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Cedar High students score touchdown against cancer
by Corey Baumgartner, Reporter
May 20, 2015 | 8362 views | 0 0 comments | 552 552 recommendations | email to a friend | print
Derek Hoyt, second from right, makes an appearance at a charity flag football game hosted by Cedar High to raise money for his cancer treatment. | Photo by Cindy Tegge
Derek Hoyt, second from right, makes an appearance at a charity flag football game hosted by Cedar High to raise money for his cancer treatment. | Photo by Cindy Tegge
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CEDAR CITY – It seemed like another normal day for Cedar High senior Derek Hoyt, but a cautionary trip to the doctor’s office after a bike accident changed his life forever. During his visit to the doctor to examine the severity of his injury, physicians found something much worse than a bruise or broken bone – it was discovered that Hoyt had Osteosarcoma, a type of bone cancer.

The fight against any form of cancer is difficult, but thanks to Hoyt’s compassionate classmates and the community, that fight is going to be a lot stronger. Classmate Riley Juber, who knows Hoyt from their Future Business Leaders of America class, didn’t just send him condolences, he made a commitment to help in any way he could.

He presented the idea to his fellow classmates and they immediately were on board, though there were some initial hesitations.

“We set a goal to raise $2,000 and many of the kids in the class thought that was a very high amount,” Juber said. “It was very stressful, worrying how many people were going to show up.”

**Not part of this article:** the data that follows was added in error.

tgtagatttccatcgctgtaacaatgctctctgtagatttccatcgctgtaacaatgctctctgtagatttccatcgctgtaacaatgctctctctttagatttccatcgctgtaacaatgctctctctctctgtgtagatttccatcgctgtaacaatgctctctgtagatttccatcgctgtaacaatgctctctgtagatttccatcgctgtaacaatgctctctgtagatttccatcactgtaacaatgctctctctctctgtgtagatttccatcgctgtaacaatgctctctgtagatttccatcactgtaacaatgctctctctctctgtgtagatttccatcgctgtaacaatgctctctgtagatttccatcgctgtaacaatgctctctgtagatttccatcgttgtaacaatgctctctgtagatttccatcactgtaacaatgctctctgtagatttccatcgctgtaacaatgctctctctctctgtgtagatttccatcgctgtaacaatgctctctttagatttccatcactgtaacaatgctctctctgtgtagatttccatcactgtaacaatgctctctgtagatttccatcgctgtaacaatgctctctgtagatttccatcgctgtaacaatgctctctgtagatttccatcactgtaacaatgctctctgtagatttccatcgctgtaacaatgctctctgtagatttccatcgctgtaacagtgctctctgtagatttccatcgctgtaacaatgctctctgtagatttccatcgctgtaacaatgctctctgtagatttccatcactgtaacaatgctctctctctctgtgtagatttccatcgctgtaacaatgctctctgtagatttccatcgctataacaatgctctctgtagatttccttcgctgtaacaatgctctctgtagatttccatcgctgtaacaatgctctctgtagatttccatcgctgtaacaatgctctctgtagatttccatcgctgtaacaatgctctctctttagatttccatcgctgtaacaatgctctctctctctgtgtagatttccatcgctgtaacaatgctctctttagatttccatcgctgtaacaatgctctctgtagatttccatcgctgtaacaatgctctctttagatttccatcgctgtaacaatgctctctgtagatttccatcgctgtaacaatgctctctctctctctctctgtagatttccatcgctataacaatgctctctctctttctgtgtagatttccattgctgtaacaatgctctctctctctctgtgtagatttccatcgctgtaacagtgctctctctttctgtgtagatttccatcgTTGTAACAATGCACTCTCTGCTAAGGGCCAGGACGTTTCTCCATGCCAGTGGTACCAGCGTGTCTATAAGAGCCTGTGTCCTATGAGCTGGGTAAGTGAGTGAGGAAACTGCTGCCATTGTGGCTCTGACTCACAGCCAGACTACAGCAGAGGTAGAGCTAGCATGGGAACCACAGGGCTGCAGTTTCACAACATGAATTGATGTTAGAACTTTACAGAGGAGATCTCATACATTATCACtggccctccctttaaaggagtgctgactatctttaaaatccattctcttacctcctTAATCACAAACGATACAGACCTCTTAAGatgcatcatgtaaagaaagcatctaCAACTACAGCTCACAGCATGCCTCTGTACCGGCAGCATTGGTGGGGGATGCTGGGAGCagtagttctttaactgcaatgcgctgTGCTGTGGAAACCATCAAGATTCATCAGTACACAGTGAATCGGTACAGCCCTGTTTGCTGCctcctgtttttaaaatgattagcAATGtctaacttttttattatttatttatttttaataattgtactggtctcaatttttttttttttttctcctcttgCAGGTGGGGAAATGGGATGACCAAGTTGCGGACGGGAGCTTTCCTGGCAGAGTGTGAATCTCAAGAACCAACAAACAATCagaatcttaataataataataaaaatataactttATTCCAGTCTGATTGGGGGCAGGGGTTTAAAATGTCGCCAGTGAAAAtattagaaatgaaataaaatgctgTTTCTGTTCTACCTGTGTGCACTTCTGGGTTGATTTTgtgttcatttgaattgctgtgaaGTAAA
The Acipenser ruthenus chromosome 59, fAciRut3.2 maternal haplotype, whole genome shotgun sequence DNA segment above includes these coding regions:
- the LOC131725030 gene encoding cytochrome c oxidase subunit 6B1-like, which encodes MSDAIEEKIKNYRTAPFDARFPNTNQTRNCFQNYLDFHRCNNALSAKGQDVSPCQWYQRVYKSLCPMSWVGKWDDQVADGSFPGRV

Along with friend Kaleigh Bronson and FBLA teacher Terri Sanders, Juber began to tackle the challenge ahead, literally.

On May 11, Cedar High hosted a flag football game as part of the Tackle Cancer Benefit to help with Hoyt’s medical expenses. But this would be more than just a game. Every tackle and touchdown was a personal battle cry against cancer in Hoyt’s honor.

Having been released from the hospital the day before, Hoyt made a brief appearance at the game on the sidelines. But that’s just the kind of strength Hoyt has.

Juber recalled hearing a conversation about the possibility of Hoyt having to have his legs amputated. His courageous response should resonate with anyone having challenges. “It’s OK; I don’t need my legs to be a computer programmer anyway.”

While not everyone knew Hoyt personally, Juber said, “Our whole school and community didn’t care who it was. They came out and supported anyway. It really says a lot about the environment that Southern Utah has.”

Even those who couldn’t attend the game still showed their support. During halftime, a special letter written to Hoyt was read by friend Chloe Wilson. The letter was written by CHS sophomore Raquel Wilson, who couldn’t be there because she is waging her own brave battle with leukemia.

She encouraged Hoyt to remember that, “Having cancer is a scary, debilitating and discouraging thing, but I never thought I was alone.” She added, “I hope you feel that way too and realize how many people love and support you Derek.”

Later in the week Hoyt was presented with a check for the money raised at the event.

“When we presented the check to Derek you could see in his eye that he was amazed we did this and overall pulled this off,” said Juber, who along with his classmates, raised $5,500.00 during the event. “Overall it came down to a wonderful community coming out to support a fellow member. (I) couldn’t have asked anything else from my peers or community.”
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